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Arbeit im Nationalsozialismus

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ISBN: 9783486858846 9783110399073 Year: Pages: 403 DOI: 10.1515/9783486858846 Language: German
Publisher: De Gruyter
Subject: History
Added to DOAB on : 2015-08-13 13:31:08
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Abstract

Work was a core concept in National Socialism. In pre-war concentration camps, it was a tool for converting prisoners into Volksgenossen, or members of the national community. And during the war, forced labor was crucial to armaments production. “Ability to work” meant life or death for Jews, POWs, and others. The essays in this volume explore the multiple meanings of work as a social, political, and cultural practice in National Socialism.

Die Anfänge der Gegenwart. Umbrüche in Westeuropa nach dem Boom

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Book Series: Zeitgeschichte im Gespräch ISSN: 2190-2062 ISBN: 9783486855609 Year: Volume: 17 Pages: 150 DOI: 10.1524/9783486855609 Language: German
Publisher: De Gruyter
Subject: History --- Political Science
Added to DOAB on : 2018-03-02 14:22:30
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Contemporary observers were already aware that the 1970s and 1980s were a time of accelerated change. There were simultaneous breakthroughs in many areas, which permanently transformed politics, society, and culture. People were quick to note that these post-boom years were a turning point. This volume traces the upheavals of the 1970s and 1980s by looking at selected examples to sharpen our awareness of the origins of the present.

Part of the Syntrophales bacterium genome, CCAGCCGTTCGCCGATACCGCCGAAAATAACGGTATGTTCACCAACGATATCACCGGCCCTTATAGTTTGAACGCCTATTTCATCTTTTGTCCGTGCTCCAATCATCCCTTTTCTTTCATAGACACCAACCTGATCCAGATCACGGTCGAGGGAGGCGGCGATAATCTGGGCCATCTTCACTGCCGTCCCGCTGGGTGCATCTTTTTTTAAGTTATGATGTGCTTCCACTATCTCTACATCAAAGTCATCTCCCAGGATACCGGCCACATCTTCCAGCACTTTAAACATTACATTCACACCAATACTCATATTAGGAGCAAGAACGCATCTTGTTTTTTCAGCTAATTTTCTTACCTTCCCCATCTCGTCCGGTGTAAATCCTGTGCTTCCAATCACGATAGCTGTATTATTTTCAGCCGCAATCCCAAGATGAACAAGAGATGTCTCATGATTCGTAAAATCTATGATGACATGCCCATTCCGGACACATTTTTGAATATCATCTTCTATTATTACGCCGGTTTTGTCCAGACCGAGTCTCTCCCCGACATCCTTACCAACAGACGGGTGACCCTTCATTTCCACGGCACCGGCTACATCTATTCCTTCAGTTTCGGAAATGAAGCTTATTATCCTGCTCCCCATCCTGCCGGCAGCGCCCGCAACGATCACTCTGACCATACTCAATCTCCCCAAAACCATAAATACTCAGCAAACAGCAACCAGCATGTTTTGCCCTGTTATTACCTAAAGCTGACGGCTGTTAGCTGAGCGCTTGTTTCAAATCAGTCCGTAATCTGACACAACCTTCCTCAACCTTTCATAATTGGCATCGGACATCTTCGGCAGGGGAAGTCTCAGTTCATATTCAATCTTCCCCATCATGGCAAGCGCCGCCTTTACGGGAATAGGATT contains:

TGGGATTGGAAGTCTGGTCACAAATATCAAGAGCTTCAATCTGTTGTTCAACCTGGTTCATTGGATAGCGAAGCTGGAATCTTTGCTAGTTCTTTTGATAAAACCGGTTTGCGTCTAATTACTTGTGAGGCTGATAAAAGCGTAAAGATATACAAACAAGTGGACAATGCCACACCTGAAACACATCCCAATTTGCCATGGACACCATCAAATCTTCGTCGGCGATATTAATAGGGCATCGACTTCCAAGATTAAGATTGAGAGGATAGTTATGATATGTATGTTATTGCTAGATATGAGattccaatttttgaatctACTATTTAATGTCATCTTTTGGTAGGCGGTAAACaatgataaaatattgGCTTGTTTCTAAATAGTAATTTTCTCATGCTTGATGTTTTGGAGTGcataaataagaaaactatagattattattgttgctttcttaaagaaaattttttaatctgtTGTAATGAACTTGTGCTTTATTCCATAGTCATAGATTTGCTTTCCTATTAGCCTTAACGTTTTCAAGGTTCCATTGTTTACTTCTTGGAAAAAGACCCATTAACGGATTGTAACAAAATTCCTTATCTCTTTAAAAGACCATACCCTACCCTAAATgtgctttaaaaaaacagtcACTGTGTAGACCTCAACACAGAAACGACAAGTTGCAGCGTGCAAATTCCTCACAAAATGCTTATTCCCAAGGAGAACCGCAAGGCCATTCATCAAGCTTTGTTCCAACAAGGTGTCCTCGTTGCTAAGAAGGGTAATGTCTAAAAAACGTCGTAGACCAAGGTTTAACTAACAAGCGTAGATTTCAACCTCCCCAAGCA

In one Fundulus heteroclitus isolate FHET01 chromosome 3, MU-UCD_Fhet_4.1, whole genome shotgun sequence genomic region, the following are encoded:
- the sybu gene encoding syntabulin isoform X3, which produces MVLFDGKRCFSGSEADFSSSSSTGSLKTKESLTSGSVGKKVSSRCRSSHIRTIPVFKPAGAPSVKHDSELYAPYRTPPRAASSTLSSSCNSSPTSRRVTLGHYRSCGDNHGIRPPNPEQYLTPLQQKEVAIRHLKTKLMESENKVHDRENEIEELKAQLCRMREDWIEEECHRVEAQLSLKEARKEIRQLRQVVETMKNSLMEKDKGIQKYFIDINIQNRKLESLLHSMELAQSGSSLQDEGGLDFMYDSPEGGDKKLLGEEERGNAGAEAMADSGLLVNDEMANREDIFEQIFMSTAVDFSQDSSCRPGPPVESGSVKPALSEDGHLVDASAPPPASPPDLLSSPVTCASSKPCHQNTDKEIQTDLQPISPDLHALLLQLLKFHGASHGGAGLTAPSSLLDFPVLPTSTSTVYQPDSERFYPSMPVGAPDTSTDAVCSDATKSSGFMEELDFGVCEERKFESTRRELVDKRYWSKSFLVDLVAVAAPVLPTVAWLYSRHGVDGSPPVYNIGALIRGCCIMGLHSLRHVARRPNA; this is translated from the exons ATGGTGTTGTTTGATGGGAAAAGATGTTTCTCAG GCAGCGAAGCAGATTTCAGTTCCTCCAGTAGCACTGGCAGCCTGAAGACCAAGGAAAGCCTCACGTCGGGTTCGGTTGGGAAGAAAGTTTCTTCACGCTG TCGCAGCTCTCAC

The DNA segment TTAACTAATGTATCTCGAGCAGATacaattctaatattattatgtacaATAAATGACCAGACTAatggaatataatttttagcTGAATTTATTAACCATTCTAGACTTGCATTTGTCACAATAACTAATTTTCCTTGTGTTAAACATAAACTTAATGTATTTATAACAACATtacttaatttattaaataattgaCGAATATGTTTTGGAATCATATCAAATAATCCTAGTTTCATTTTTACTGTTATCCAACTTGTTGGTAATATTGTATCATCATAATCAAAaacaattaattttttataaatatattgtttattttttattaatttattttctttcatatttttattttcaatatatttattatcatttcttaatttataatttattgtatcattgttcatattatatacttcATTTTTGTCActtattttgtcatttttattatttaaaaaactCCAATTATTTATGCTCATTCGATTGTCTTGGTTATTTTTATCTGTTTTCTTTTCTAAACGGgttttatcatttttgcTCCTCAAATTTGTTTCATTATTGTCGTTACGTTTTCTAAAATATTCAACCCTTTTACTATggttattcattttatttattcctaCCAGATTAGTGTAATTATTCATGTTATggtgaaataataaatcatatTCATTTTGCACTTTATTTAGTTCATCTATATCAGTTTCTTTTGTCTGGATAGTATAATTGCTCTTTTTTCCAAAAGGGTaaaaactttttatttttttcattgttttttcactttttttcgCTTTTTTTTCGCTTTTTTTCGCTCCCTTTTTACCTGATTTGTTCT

The World Jewish Congress During The Holocaust - Between Activism and Restraint

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Book Series: New Perspectives on Modern Jewish History ISBN: 9783110320268 9783110320022 Year: Volume: 7 Pages: 251 DOI: 10.1515/9783110320268 Language: English
Publisher: De Gruyter Grant: Knowledge Unlatched
Subject: Sociology
Added to DOAB on : 2014-07-15 11:01:08
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Drawing on hitherto neglected archival materials, Zohar Segev sheds new light on the policy of the World Jewish Congress (WJC) during the Holocaust. Contrary to popular belief, he can show that there was an impressive system of previously unknown rescue efforts. Even more so, there is evidence for an alternative pattern for modern Jewish existence in the thinking and policy of the World Jewish Congress. WJC leaders supported the establishment of a Jewish state in Palestine but did not see it as an end in itself. They strove to establish a Jewish state and to rehabilitate Diaspora Jewish life, two goals they saw as mutually complementary. The efforts of the WJC are put into the context of the serious difficulties facing the American Jewish community and its representative institutions during and after the war, as they tried to act as an ethnic minority within American society. This title was made Open Access by libraries from around the world through Knowledge Unlatched.--Provided by publisher.

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2014 (3)